Sunday, 16 July 2017

James at Kew Gardens, South London

While most acts in the Kew the Music Festival attract a middle class, middle-aged crowd, Madchester band James draws a slightly more edgy audience. At this performance, there was a smattering of people under 30 and the thirty and forty somethings in attendance were convincingly clinging on to their lost youth - some of them even danced around babies and toddlers sleeping in pushchairs.  To be sure, you still get the picnic rugs, the prosecco and the parma ham. But the more fervent fans crowded into the dedicated dance area in front of the stage and occupied most of the picnic area immediately behind it.

Saturday, 8 July 2017

Hampton Court Palace and Gardens, South West London

Tuesday, 27 June 2017

Palais Royal de Bruxelles, Place des Palais, Brussels

Once the home of the Belgian Royal family, the imposing Palais de Bruxelles is now open to the public every summer. Built on the site of the Palace of the Dukes of Brabant, which was destroyed by fire in 1731, the main body of the current building dates from 1820. However, the facade was rebuilt in 1904 by Leopold II in the Louis XVI style, while the side wings date from the 18th century.  The Palace is separated from the Parc de Bruxelles by a wide cobbled street with no road markings, which provides a bumpy ride for cyclists.

Tuesday, 20 June 2017

The Guildford Arms, Guildford Grove, south London


In a quiet residential area not far from Greenwich's tourist traps, the Guildford Arms is an elegant pub in a curvaceous Georgian building on a corner plot. It is flanked by a large leafy beer garden spread over multiple levels broken up with grasses and white birches. It is a peaceful spot late afternoon on a week day, but the renowned kitchen doesn't open until 6pm. Before then, it is crisps or nuts.

Sunday, 18 June 2017

Mama Lan, the Pavement, Clapham, South London


Part of a small chain of Chinese restaurants specialising in Beijing street food, the Clapham branch of Mama Lan is a compact stripped-back establishment where you sit on benches around wooden tables. The menu features a variety of dumplings, spicy chicken wings, noodle soups and rice dishes, such as sweet chilli chicken and crispy ginger beef. Well presented and full of colour, the food doesn't tend to taste as good as it looks. The prawn crackers are a bit stingy for £2.50 and harder than you might like, while the dumplings (£5.50 for five) don't have enough flavour, and the chicken wings (£6.50) can be very bony. The beef noodle soup (£9.50) doesn't have enough meat, relaying heavily on the pak choi and chilli to maintain your interest. You can wash it all down with bottles of Chinese Tsing Tao beer (£4) or glasses of pinot grigio (£5), cocktails or fruit juices. There is also tap water, but it needs ice.  Mama Lan isn't expensive, but it isn't great. 6/10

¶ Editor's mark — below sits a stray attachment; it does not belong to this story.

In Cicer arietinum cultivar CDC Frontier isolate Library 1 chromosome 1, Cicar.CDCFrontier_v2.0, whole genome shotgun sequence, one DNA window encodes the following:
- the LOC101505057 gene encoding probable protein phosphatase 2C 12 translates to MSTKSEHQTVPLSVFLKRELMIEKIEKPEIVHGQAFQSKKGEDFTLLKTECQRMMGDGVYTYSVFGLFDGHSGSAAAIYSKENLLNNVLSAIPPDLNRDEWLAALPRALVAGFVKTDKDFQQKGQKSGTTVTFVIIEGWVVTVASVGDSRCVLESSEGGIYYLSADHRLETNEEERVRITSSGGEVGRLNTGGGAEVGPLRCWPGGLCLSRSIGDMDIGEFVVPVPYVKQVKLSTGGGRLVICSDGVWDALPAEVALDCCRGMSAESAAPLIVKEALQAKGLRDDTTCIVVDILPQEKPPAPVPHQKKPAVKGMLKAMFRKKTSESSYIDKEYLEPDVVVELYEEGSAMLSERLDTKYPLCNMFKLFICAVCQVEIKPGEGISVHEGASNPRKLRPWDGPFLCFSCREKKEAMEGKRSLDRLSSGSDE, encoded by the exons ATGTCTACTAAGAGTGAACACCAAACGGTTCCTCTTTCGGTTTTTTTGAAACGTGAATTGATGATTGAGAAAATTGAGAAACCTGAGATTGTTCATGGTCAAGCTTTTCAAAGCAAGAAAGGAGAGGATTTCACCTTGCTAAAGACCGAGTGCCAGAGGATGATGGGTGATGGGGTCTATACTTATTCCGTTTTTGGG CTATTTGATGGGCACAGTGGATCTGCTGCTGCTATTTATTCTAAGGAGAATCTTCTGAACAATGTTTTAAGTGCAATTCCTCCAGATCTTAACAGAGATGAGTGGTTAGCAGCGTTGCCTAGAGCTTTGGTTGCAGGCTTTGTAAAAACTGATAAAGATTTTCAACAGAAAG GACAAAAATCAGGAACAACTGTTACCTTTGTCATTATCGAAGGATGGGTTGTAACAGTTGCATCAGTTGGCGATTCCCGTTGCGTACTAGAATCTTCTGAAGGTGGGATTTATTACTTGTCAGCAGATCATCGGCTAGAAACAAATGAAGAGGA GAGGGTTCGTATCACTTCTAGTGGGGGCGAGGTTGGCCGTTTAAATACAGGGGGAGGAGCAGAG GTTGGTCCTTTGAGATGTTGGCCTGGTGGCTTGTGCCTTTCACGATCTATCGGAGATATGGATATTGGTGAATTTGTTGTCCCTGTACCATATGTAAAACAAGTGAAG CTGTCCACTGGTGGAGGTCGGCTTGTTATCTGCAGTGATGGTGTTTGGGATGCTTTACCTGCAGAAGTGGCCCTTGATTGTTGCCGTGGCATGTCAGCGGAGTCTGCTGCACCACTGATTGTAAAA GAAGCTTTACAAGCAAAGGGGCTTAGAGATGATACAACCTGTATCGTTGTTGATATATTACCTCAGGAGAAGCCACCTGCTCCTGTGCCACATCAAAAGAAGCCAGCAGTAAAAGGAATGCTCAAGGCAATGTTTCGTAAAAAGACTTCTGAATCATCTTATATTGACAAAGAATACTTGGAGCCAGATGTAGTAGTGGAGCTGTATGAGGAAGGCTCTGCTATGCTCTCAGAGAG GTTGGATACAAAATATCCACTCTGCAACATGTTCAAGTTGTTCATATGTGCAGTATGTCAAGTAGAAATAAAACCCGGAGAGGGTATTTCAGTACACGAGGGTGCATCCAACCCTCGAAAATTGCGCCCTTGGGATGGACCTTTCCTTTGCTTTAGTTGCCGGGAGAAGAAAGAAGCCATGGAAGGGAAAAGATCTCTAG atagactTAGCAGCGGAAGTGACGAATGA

Friday, 28 April 2017

Consent, The National Theatre, the South Bank, central London

A new contemporary drama, Consent is performed in the round in the National's Dorfman Theatre, ensuring most of the audience have an intimate and close-up view of proceedings. Written by Nina Raine, the play is cleverly-crafted, exploring the thorny issues of what constitutes consent and rape inside and outside marriage from multiple angles and viewpoints. The searing script effectively contrasts the rigid logic of the legal process with the emotional trauma caused by sexual abuse, highlighting the relativity of so-called justice.

Wednesday, 26 April 2017

Hyde Park, London

Following a downpour, the flatlands of Hyde Park are almost deserted. The Royal Park covers 350 acres of land right in the heart of London.